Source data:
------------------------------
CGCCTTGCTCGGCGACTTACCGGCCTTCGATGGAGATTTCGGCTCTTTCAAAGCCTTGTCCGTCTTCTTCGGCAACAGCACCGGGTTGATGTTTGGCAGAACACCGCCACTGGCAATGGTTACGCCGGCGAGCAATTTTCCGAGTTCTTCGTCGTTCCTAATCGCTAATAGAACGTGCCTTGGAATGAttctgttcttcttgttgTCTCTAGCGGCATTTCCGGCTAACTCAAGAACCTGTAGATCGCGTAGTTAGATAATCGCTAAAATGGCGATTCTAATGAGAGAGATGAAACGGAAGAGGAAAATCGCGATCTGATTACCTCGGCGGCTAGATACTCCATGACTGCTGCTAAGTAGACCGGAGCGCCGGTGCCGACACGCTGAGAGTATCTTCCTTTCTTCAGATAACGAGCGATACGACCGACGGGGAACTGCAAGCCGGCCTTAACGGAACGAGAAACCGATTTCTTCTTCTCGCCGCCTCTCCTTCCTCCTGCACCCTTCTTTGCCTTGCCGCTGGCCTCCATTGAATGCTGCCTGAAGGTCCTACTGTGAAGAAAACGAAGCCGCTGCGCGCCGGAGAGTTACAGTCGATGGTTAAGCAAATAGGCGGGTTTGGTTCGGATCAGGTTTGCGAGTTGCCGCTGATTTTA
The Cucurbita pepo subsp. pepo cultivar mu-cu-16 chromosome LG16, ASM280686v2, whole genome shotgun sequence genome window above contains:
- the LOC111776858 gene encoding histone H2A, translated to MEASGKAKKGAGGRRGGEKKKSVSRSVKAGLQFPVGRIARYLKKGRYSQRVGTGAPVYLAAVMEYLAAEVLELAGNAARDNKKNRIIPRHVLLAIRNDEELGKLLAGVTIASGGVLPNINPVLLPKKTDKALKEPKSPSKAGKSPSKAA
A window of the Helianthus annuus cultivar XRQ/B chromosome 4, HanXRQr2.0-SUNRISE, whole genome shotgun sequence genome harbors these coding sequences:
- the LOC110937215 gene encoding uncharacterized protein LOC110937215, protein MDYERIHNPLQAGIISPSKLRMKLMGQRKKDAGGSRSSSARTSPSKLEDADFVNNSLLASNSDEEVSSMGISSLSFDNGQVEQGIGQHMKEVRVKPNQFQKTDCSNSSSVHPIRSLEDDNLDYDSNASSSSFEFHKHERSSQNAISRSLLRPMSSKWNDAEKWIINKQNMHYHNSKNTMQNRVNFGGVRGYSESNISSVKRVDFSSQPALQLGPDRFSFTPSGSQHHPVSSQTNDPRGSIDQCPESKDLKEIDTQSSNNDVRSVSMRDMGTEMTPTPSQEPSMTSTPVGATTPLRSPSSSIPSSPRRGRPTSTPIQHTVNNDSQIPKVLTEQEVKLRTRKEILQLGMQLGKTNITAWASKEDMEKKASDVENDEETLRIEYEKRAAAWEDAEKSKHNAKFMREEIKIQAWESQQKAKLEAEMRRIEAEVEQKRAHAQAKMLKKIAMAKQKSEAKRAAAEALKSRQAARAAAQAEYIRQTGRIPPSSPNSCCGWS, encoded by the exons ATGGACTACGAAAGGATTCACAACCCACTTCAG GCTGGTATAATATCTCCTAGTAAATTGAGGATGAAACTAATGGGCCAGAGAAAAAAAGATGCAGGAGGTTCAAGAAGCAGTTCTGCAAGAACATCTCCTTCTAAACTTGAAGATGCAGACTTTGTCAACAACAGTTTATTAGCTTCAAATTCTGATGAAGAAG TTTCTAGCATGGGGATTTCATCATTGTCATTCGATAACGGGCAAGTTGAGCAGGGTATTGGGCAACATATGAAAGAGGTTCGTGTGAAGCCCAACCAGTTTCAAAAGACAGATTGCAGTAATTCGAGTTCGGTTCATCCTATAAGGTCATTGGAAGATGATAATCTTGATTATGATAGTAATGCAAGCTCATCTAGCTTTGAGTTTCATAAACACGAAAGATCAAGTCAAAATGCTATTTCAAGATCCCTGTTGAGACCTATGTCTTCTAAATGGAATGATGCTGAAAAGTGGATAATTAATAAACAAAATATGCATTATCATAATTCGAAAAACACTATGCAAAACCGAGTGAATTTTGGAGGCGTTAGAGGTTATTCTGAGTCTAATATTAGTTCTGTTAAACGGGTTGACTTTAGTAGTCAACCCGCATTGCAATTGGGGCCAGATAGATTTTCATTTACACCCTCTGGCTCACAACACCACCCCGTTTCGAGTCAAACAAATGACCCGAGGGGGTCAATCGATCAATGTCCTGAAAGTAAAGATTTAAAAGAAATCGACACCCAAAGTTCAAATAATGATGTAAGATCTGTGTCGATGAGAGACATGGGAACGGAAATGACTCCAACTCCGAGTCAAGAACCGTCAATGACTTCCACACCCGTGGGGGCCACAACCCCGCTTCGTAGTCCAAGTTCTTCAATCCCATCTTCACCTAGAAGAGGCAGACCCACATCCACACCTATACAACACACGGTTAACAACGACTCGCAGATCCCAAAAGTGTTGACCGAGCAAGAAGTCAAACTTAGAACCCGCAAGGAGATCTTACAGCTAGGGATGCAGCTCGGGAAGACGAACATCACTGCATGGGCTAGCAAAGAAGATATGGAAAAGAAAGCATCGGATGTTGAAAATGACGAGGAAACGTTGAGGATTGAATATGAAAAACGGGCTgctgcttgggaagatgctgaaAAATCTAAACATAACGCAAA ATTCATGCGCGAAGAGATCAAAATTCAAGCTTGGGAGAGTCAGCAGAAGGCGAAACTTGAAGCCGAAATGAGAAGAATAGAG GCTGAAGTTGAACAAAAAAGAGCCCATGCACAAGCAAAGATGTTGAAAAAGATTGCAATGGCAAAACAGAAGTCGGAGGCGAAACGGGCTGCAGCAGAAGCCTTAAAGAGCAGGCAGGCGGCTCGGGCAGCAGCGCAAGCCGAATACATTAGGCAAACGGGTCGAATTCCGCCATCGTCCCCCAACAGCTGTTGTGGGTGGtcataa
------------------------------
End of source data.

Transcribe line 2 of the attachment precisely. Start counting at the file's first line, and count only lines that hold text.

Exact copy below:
The Cucurbita pepo subsp. pepo cultivar mu-cu-16 chromosome LG16, ASM280686v2, whole genome shotgun sequence genome window above contains: